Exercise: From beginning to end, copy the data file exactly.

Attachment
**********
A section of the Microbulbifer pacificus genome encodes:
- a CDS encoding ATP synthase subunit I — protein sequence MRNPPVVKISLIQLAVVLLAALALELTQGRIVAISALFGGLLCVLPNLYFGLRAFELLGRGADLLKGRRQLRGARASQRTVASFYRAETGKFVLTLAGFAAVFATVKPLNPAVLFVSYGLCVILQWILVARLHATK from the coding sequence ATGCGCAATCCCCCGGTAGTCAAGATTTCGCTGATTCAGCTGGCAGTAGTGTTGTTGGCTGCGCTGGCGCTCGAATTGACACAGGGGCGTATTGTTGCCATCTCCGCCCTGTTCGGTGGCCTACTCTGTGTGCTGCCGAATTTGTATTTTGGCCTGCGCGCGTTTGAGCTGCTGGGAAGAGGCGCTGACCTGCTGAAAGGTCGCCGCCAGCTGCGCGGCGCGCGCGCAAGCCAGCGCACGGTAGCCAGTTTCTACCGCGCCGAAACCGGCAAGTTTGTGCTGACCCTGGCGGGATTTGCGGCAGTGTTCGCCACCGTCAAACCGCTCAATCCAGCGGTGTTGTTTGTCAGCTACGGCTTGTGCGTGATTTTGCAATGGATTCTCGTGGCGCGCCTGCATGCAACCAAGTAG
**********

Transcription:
A section of the Microbulbifer pacificus genome encodes:
- a CDS encoding ATP synthase subunit I — protein sequence MRNPPVVKISLIQLAVVLLAALALELTQGRIVAISALFGGLLCVLPNLYFGLRAFELLGRGADLLKGRRQLRGARASQRTVASFYRAETGKFVLTLAGFAAVFATVKPLNPAVLFVSYGLCVILQWILVARLHATK from the coding sequence ATGCGCAATCCCCCGGTAGTCAAGATTTCGCTGATTCAGCTGGCAGTAGTGTTGTTGGCTGCGCTGGCGCTCGAATTGACACAGGGGCGTATTGTTGCCATCTCCGCCCTGTTCGGTGGCCTACTCTGTGTGCTGCCGAATTTGTATTTTGGCCTGCGCGCGTTTGAGCTGCTGGGAAGAGGCGCTGACCTGCTGAAAGGTCGCCGCCAGCTGCGCGGCGCGCGCGCAAGCCAGCGCACGGTAGCCAGTTTCTACCGCGCCGAAACCGGCAAGTTTGTGCTGACCCTGGCGGGATTTGCGGCAGTGTTCGCCACCGTCAAACCGCTCAATCCAGCGGTGTTGTTTGTCAGCTACGGCTTGTGCGTGATTTTGCAATGGATTCTCGTGGCGCGCCTGCATGCAACCAAGTAG